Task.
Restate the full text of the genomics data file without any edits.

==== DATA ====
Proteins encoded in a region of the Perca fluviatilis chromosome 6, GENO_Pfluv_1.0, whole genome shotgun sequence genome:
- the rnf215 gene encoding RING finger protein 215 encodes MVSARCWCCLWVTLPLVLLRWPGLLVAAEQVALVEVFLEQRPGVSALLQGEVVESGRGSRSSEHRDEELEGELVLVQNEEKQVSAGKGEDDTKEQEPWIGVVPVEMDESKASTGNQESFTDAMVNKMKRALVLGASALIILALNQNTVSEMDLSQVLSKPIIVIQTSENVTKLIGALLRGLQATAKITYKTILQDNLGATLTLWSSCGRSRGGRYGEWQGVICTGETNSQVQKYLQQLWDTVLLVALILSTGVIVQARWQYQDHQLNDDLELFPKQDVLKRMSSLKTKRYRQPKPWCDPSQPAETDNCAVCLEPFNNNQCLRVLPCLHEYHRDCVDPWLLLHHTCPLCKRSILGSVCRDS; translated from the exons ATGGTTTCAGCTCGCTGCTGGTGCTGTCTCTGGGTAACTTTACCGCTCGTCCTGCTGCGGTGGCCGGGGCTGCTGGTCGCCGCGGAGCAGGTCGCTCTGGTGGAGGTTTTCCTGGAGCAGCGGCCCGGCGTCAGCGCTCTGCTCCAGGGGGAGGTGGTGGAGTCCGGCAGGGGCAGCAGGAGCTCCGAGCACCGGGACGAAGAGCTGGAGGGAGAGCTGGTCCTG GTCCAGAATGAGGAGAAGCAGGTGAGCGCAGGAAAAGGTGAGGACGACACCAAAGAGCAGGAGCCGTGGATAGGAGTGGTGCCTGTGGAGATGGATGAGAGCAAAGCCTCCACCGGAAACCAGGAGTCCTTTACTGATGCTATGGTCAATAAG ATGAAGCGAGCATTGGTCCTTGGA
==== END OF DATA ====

Proteins encoded in a region of the Perca fluviatilis chromosome 6, GENO_Pfluv_1.0, whole genome shotgun sequence genome:
- the rnf215 gene encoding RING finger protein 215 encodes MVSARCWCCLWVTLPLVLLRWPGLLVAAEQVALVEVFLEQRPGVSALLQGEVVESGRGSRSSEHRDEELEGELVLVQNEEKQVSAGKGEDDTKEQEPWIGVVPVEMDESKASTGNQESFTDAMVNKMKRALVLGASALIILALNQNTVSEMDLSQVLSKPIIVIQTSENVTKLIGALLRGLQATAKITYKTILQDNLGATLTLWSSCGRSRGGRYGEWQGVICTGETNSQVQKYLQQLWDTVLLVALILSTGVIVQARWQYQDHQLNDDLELFPKQDVLKRMSSLKTKRYRQPKPWCDPSQPAETDNCAVCLEPFNNNQCLRVLPCLHEYHRDCVDPWLLLHHTCPLCKRSILGSVCRDS; translated from the exons ATGGTTTCAGCTCGCTGCTGGTGCTGTCTCTGGGTAACTTTACCGCTCGTCCTGCTGCGGTGGCCGGGGCTGCTGGTCGCCGCGGAGCAGGTCGCTCTGGTGGAGGTTTTCCTGGAGCAGCGGCCCGGCGTCAGCGCTCTGCTCCAGGGGGAGGTGGTGGAGTCCGGCAGGGGCAGCAGGAGCTCCGAGCACCGGGACGAAGAGCTGGAGGGAGAGCTGGTCCTG GTCCAGAATGAGGAGAAGCAGGTGAGCGCAGGAAAAGGTGAGGACGACACCAAAGAGCAGGAGCCGTGGATAGGAGTGGTGCCTGTGGAGATGGATGAGAGCAAAGCCTCCACCGGAAACCAGGAGTCCTTTACTGATGCTATGGTCAATAAG ATGAAGCGAGCATTGGTCCTTGGA